Metastasis is accountable for 90% of cancer deaths. During metastasis, tumor cells break away from the primary tumor, enter the blood and the lymph vessels, and use them as highways to travel to distant sites in the body to form secondary tumors. Cancer cell migration through the endothelium and into the basement membrane represents a critical step in the metastatic cascade, yet it is not well understood. This process is well characterized for immune cells that routinely transmigrate through the endothelium to sites of infection, inflammation, or injury...
2014: PloS One
Gunja K Pathak, Helim Aranda-Espinoza, Sameer B Shah
BACKGROUND: Studies of neuronal regeneration require examination of axons independently of their cell bodies. Several effective strategies have been deployed to compartmentalize long axons of the peripheral nervous system (PNS). However, current strategies to compartmentalize axons of the central nervous system (CNS) may be limited by physical damage to cells during tissue dissociation or slicing, perturbation of three-dimensional tissue architecture, or insufficient axonal tissue for biological analysis...
July 30, 2014: Journal of Neuroscience Methods
Carlos Luna, Laura Detrick, Sameer B Shah, Avis H Cohen, Helim Aranda-Espinoza
During spinal cord injury, nerves suffer a strain beyond their physiological limits which damages and disrupts their structure. Research has been done to measure the modulus of the spinal cord and surrounding tissue; however the relationship between strain and spinal cord fibers is still unclear. In this work, our objective is to measure the stress-strain response of the spinal cord in vivo and in vitro and model this response as a function of the number of fibers. We used the larvae lamprey (Petromyzon Marinus), a model for spinal cord regeneration and animal locomotion...
September 3, 2013: Journal of Biomechanics
Kimberly M Stroka, Heather N Hayenga, Helim Aranda-Espinoza
Transmigration through the endothelium is a key step in the immune response. In our recent work, the mechanical properties of the subendothelial matrix and biophysical state of the endothelium have been identified as key modulators of leukocyte trans-endothelial migration. Here, we demonstrated that neutrophil contractile forces and cytoskeletal dynamics also play an active biophysical role during transmigration through endothelial cell-cell junctions. Using our previously-established model for leukocyte transmigration, we first discovered that >93% of human neutrophils preferentially exploit the paracellular mode of transmigration in our in vitro model, and that is independent of subendothelial matrix stiffness...
2013: PloS One
Lina K Blusch, Yasmin Hemberger, Kevin Pröpper, Birger Dittrich, Franziska Witterauf, Michael John, Gerhard Bringmann, Christian Brückner, Franc Meyer
The 3+3-type synthesis of a pyrazole-based expanded porphyrin 22 H4, a hexaphyrin analogue named Siamese-twin porphyrin, and its homobimetallic diamagnetic nickel(II) and paramagnetic copper(II) complexes, 22 Ni2 and 22 Cu2, are described. The structure of the macrocycle composed of four pyrroles and two pyrazoles all linked by single carbon atoms, can be interpreted as two conjoined porphyrin-like subunits, with the two opposing pyrazoles acting as the fusion points. Variable-temperature 1D and 2D NMR spectroscopic analyses suggested a conformationally flexible structure for 22 H4...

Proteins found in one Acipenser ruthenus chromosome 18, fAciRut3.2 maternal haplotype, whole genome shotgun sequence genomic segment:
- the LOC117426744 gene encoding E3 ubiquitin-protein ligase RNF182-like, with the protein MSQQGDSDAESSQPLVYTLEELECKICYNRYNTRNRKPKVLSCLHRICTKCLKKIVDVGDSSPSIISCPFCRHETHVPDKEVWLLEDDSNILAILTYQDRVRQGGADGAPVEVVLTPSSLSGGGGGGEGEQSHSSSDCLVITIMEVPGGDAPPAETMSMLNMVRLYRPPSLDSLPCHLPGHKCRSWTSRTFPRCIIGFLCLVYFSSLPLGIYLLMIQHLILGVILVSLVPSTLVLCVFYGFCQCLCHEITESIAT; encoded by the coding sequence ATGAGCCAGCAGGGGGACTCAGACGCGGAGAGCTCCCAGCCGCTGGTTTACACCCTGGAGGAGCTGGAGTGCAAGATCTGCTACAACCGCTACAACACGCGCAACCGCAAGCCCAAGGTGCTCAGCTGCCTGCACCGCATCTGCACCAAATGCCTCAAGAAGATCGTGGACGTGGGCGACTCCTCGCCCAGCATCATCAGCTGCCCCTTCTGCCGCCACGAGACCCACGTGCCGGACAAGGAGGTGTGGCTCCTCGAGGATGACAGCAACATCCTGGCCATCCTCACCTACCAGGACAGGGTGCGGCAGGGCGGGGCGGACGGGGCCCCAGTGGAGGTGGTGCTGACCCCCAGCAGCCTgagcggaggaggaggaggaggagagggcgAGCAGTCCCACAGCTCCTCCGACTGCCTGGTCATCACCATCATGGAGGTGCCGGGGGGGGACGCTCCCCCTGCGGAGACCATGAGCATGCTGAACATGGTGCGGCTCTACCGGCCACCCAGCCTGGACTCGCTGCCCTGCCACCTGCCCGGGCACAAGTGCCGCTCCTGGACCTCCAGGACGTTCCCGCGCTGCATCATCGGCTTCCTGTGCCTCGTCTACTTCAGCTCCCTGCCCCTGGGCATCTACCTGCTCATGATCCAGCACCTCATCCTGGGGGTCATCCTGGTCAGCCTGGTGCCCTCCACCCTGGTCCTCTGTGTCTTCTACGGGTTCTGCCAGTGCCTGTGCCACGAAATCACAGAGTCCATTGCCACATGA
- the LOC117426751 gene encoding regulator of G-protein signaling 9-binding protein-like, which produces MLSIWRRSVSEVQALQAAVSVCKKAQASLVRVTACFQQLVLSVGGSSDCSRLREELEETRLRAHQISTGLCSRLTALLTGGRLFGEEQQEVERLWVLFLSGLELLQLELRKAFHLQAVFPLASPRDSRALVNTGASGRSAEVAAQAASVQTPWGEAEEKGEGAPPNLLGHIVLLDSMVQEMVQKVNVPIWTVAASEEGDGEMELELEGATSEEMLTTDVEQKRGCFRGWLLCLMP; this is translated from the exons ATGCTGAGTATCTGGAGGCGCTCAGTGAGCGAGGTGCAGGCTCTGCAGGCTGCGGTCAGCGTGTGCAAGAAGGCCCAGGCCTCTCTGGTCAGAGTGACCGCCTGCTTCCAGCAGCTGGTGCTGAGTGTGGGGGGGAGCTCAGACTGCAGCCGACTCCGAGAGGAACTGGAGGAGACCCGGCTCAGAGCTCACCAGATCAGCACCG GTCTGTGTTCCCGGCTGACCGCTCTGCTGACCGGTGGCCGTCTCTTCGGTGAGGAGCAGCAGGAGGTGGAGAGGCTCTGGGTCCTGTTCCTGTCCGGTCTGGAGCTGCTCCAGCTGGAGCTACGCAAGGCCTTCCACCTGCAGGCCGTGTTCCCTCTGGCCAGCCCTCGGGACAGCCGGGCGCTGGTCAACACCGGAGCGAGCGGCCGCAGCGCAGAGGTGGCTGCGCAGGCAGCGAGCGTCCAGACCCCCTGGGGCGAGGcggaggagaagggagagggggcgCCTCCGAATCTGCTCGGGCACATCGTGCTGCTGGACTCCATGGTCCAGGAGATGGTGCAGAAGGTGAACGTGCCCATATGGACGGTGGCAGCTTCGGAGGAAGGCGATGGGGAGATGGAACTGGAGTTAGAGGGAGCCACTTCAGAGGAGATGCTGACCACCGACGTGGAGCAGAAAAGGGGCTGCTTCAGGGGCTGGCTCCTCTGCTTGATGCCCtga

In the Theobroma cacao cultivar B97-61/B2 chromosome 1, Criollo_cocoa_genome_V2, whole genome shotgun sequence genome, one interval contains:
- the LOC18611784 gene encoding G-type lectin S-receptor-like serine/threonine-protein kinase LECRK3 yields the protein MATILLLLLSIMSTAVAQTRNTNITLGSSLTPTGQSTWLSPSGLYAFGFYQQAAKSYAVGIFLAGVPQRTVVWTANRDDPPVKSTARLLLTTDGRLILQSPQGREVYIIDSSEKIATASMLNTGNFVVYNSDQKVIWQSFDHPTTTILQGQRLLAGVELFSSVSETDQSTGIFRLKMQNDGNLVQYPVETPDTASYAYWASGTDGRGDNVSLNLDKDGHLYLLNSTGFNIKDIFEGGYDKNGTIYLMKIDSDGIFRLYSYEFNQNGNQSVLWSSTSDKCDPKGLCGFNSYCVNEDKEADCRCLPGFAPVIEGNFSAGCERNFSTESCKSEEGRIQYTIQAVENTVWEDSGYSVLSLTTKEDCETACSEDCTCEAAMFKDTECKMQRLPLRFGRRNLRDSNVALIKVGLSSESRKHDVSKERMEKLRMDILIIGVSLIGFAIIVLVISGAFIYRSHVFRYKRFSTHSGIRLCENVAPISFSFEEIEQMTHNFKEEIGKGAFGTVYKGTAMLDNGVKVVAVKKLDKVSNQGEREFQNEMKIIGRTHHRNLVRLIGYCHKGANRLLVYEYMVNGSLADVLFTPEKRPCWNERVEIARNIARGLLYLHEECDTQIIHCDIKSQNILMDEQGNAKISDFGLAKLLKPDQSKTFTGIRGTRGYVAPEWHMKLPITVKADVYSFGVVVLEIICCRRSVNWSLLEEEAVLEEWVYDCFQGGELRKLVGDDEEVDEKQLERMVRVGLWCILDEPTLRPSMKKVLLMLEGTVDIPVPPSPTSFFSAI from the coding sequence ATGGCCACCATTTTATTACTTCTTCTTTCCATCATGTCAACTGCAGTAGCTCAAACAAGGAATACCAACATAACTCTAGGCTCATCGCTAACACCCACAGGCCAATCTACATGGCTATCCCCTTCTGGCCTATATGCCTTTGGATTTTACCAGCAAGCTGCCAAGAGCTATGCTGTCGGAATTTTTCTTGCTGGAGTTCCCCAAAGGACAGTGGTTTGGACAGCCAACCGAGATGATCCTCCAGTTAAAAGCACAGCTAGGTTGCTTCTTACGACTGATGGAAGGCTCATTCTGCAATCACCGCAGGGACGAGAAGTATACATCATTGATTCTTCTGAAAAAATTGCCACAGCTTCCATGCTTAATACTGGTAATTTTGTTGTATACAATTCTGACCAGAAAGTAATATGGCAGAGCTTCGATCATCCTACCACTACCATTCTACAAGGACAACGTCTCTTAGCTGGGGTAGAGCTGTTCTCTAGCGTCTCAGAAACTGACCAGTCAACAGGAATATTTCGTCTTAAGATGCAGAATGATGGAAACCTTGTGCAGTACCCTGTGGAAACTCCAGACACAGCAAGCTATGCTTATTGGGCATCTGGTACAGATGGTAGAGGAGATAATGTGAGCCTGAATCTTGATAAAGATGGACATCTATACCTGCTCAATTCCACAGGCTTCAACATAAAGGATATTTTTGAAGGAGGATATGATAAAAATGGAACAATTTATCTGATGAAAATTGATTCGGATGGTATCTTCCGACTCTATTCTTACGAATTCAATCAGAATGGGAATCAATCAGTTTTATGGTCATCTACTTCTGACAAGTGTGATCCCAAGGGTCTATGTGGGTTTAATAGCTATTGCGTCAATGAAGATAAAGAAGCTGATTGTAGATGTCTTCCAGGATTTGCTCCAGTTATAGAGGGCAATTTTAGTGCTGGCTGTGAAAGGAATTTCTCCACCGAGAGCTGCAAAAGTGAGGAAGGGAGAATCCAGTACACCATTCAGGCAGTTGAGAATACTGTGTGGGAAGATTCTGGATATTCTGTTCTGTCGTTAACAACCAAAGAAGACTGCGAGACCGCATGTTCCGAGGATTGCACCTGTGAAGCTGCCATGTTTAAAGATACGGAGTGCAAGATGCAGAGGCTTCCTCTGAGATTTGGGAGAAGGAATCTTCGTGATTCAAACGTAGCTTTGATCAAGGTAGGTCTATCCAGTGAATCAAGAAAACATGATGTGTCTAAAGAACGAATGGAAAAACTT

May 3, 2013: Chemistry: a European Journal
Kimberly M Stroka, Janina A Vaitkus, Helim Aranda-Espinoza
The immune response triggers a complicated sequence of events, one of which is release of the cytokine tumor necrosis factor-α (TNF-α) from stromal cells, for example monocytes and macrophages. In this work we investigated the biophysical effects of TNF-α on endothelial cells (ECs), including changes in cell morphology, biomechanics, migration, and cytoskeletal dynamics. We found that TNF-α induces a wide distribution of cell area and aspect ratio, with these properties increasing on average during treatment...
November 2012: European Biophysics Journal: EBJ
Kimberly M Stroka, Irena Levitan, Helim Aranda-Espinoza
Elevated levels of oxLDL in the bloodstream and increased vasculature stiffness are both associated with cardiovascular disease in patients. However, it is not known how oxLDL and subendothelial matrix stiffness together regulate an immune response. Here, we used an in vitro model of the vascular endothelium to explore the combined effects of oxLDL and subendothelial matrix stiffening on neutrophil transmigration. We prepared fibronectin-coated polyacrylamide gels of varying stiffness and plated human umbilical vein endothelial cells (ECs) onto the gels...
June 26, 2012: Journal of Biomechanics
Anu Puri, Hyunbum Jang, Amichai Yavlovich, M Athar Masood, Timothy D Veenstra, Carlos Luna, Helim Aranda-Espinoza, Ruth Nussinov, Robert Blumenthal